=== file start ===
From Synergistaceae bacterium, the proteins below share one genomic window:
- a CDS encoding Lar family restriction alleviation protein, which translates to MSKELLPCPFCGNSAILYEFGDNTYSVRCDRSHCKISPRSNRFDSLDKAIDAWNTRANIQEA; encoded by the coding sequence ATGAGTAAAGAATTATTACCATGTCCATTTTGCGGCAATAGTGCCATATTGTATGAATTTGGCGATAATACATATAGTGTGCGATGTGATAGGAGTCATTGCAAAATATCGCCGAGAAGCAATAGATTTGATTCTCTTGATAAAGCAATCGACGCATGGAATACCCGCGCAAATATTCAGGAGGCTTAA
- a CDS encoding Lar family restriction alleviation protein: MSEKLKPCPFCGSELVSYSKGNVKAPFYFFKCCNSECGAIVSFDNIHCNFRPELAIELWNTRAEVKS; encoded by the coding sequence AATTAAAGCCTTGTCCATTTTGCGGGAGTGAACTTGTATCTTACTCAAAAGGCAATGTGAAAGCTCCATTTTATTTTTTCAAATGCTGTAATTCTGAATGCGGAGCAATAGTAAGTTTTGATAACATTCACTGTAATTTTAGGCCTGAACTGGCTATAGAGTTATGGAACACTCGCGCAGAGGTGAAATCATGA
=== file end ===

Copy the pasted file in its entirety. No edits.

From Synergistaceae bacterium, the proteins below share one genomic window:
- a CDS encoding Lar family restriction alleviation protein, which translates to MSKELLPCPFCGNSAILYEFGDNTYSVRCDRSHCKISPRSNRFDSLDKAIDAWNTRANIQEA; encoded by the coding sequence ATGAGTAAAGAATTATTACCATGTCCATTTTGCGGCAATAGTGCCATATTGTATGAATTTGGCGATAATACATATAGTGTGCGATGTGATAGGAGTCATTGCAAAATATCGCCGAGAAGCAATAGATTTGATTCTCTTGATAAAGCAATCGACGCATGGAATACCCGCGCAAATATTCAGGAGGCTTAA
- a CDS encoding Lar family restriction alleviation protein: MSEKLKPCPFCGSELVSYSKGNVKAPFYFFKCCNSECGAIVSFDNIHCNFRPELAIELWNTRAEVKS; encoded by the coding sequence AATTAAAGCCTTGTCCATTTTGCGGGAGTGAACTTGTATCTTACTCAAAAGGCAATGTGAAAGCTCCATTTTATTTTTTCAAATGCTGTAATTCTGAATGCGGAGCAATAGTAAGTTTTGATAACATTCACTGTAATTTTAGGCCTGAACTGGCTATAGAGTTATGGAACACTCGCGCAGAGGTGAAATCATGA